At Plum Street Advisors, we can help you to estimate just how far off an ESG portfolio is likely to stray from a more standard portfolio in a given month or year, and adjust the mix depending on your tolerance for this so-called “tracking error”.


Another characteristic of ESG funds is a difference in cost.  As mentioned previously, traditional ESG funds were mostly actively managed and much more expensive than the types of passively-managed portfolios we use at Plum Street Advisors.  The Calvert Equity Fund, a large traditional ESG fund for US stocks, has a net expense ratio of 0.99% for the Class A shares, and 0.74% for the institutional class.  But the large number of index-based funds recently introduced are far less expensive.  The Vanguard ESG U.S. Stock ETF, launched in September 2018 has an expense ratio of just 0.12%, while the iShares ESG MSCI USA ETF, launched in December 2016, has a similarly low expense ratio of 0.15%.  Standard index funds and ETFs are still a bit lower cost, but these new funds make an index ESG portfolio competitive in price.

A Customized ESG Portfolio

Building an ESG portfolio is a more personal, customized endeavor than building a traditional portfolio.  Not only do we have to consider risk and return, but we also need to consider which environmental, social, and governance issues are important to the client and how much deviation from standard performance the client is willing to accept.  The good news is that the new wave of ESG funds has given us much wider choice of funds and asset classes at much better pricing and with much greater transparency (since the fund has to be clear about the rules built into the indexes), allowing us to build diversified, low-cost, transparent portfolios.


For many years, ESG has been a much greater percentage of the talk of investors than of their dollars.  Institutional ownership of ESG portfolios was largely the domain of either religious institutions or portfolios with very limited exclusions (like tobacco-free funds).  This is now rapidly changing, as ESG investing has caught on and the cost of ESG investing has declined dramatically.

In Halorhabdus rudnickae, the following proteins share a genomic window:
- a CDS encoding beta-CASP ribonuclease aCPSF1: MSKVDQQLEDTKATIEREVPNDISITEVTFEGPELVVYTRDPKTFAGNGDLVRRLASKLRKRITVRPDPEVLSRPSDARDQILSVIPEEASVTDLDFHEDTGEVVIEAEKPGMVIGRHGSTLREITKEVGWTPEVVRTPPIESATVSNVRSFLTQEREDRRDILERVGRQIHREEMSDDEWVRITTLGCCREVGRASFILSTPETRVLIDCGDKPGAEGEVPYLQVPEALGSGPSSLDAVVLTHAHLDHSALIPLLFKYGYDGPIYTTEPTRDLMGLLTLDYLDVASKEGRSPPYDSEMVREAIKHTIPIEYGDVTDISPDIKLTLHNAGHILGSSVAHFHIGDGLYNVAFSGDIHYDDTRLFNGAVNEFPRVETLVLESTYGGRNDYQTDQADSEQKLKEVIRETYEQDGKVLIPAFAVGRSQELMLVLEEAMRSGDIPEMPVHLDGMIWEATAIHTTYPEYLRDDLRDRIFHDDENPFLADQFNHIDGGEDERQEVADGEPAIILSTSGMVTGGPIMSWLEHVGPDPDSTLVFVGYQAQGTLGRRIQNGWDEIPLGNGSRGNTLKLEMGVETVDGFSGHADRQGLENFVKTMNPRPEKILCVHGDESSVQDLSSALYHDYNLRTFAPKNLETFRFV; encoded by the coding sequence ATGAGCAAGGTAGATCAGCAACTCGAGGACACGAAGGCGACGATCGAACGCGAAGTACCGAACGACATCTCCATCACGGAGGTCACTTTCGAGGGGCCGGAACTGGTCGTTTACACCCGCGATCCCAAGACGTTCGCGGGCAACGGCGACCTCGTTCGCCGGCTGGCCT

The growth of ESG—led by European pension funds and insurers— is increasingly being adopted by US institutional investors, and will likely be followed by more material retail growth in ESG mutual funds and ETFs  There are now over 350 ESG mutual funds and ETFs available, representing $89 billion in assets.[5]  The ground-breaking change from our perspective is that many of these ETFs are based on broad indexes at low fees and it is now possible to build ESG portfolios using mutual funds and ETFs in almost every asset class that are competitive with portfolios based on standard indexes.



[1] See “The Impact of Corporate Sustainability on Organizational Processes and Performance” by Robert Eccles, Ioannis Ioannou, and George Serafeim.  Management Science 60, no. 11 (November 2014).
[2] See “From the Stockholder to the Stakeholder” by Gordon Clark, Andreas Feiner, and Mchael Viehs.  Smith School of Enterprise and the Environment, University of Oxford (March 2015).
[3] Source: MSCI ESG Fund Metrics, as of 04/01/2019
[4] Sample Portfolios shown above are back-tests and do not represent actual live portfolios.
Returns shown for the Long-Term Fund Sample Portfolio include: 5.0% iShares Gold Trust; 24.2% Schwab 1000 Fund; 6.1% Vanguard Value ETF; 7.8% Vanguard Small Cap ETF; 5.2% Vanguard Small Cap Value ETF; 13.0% DFA International Core Equity Fund; 5.6% DFA Emerging Markets Core Equity Fund; 15.0% Schwab US Aggregate Bond ETF; 1.7% Schwab Short -Term Bond Index; 8.3% DFA Short Duration Real Return Fund; 8.3% DFA Five-Year Global Fixed Income Fund.
Returns shown for the ESG Model Portfolio include: 5.0% iShares Gold Trust; 24.2% Vanguard FTSE Social Index Admiral Fund; 6.1% Nuveen Large Cap Value ETF (2016-2017 substituted by its index, the TIAA ESG USA Large-cap Value Index); 13.0% iShares MSCI USA Small Cap ESG Optimized ETF (performance data substituted by its index, the MSCI USA Small Cap Extended ESG Focus Index); 18.5% Vanguard ESG International Stock (performance data substituted by its index, the FTSE Global All Cap ex US Choice Index); 15.0% iShares ESG US Aggregate Bond (substituted by the Bloomberg Barclays US Aggregate Bond Index); 1.7% iShares ESG 1-5 Year Corp Bond ETF (substituted by the Bloomberg Barclays US 1-5 Year Index); 8.3% DFA Short Duration Real Return Fund; 8.3% iShares Global Green Bond ETF (substituted by its index, the Bloomberg MSCI Barclays Green Bond Index (USD Hedged).
[5] See “Sustainable Funds US Landscape Report” by Morningstar Direct.  As of December 31, 2018.